This week, Governor Hochul signed legislation aimed at improving transparency of government at all levels. The amendment to the Open Meetings Law mandates, as much as practicable, to have any resolutions, laws, rules, policies available to the public at least 24 hours in advance of the meeting at which they are discussed. The new law does not prevent ‘walk on’ items entirely but does try and limit them.
The new law (found here) amends New York State Open Meetings Law (Public Officers Law § 103). The OML already requires documents, proposed resolutions, laws, rules, regulations, policies, or amendments, to be posted on the municipality’s web site prior to meetings where such documents or proposals would be discussed. Critics have argued that the law, in practice, easily allows public entities to simply ‘walk on’ items at the last minute. It has been said that this restricts the public from seeing and evaluating what their local government is about to act on.
The change in law, effective as of November 18, 2021 aims to reduce the discretion and limit the so called ‘walk on’ or ‘carry on’ items. The law mandates public entities post resolutions, policies, documents, etc., “to the extent practicable at least 24 hours prior to the meeting” at which they are discussed. The law sets a new, more defined baseline notice of 24 hours’ notice of items to be acted on by the public body. The change in law intends to curtail practices where last minute items were added to agendas with little or no public notice.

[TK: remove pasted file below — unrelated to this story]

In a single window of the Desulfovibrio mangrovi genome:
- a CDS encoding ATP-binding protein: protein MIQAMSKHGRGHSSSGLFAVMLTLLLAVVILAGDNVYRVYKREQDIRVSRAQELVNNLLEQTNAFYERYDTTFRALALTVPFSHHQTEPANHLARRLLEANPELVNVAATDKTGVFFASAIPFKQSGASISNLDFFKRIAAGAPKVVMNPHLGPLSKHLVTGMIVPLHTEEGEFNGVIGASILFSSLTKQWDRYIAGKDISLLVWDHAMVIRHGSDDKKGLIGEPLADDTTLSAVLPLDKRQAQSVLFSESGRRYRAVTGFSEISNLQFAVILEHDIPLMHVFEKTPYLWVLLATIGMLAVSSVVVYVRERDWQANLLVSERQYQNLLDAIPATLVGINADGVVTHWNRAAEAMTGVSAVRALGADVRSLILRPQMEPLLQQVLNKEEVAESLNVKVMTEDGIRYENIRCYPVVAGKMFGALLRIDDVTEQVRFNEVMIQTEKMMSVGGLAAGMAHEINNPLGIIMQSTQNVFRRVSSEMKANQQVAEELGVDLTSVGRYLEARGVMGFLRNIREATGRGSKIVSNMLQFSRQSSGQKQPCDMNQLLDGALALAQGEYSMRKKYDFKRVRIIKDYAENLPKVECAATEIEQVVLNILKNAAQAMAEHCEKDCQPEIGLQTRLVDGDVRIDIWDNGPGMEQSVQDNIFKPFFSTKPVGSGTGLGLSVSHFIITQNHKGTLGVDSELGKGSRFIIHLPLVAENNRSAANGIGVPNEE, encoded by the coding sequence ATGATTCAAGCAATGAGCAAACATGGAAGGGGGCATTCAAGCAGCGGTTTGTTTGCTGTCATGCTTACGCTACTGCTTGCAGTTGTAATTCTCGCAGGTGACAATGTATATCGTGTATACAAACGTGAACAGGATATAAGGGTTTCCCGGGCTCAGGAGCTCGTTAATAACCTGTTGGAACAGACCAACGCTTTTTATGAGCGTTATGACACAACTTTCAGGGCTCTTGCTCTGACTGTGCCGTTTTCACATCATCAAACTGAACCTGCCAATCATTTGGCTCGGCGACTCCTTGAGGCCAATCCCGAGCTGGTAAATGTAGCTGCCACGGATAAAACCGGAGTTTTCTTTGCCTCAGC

In seeking to curtail that practice, the amendments still permit the ‘walk on’ item but those will be subject to greater scrutiny and thus challenge. Periodically, emergency resolutions or other ‘walk on’ items, are simply not available and cannot be posted 24 hours in advance of a meeting. But they may be necessary to meet legal or other deadlines. This will still be possible relying on the “to the extent practicable” language. Municipalities should be mindful that questions may now arise when documents or proposed items are presented at a meeting without having been posted online. By narrowing the timeframe in law, challenges to such action may be more likely. Under the Open Meetings Law, a successful challenge could result in nullifying the action taken and an award of attorney fees – both of which (obviously) should be avoided.
In seeking to comply with new law, public entities should adopt a policy and practice of posting all documents included in packages sent to board members, including the meeting agenda, at least 24 hours prior to the scheduled meeting. If it is not practicable to do so for a certain item, explanation at the meeting would help to mitigate against any challenges to the walk on/carry-in item. And, where it is not practicable to comply, documents should be posted as soon thereafter as possible. Also, pursuant to § 103, documents should be kept in hard copy by the municipality and made available for copying upon request. As a final note, the provisions may not apply to municipalities that do not maintain a routinely updated website and utilize a high speed internet connection.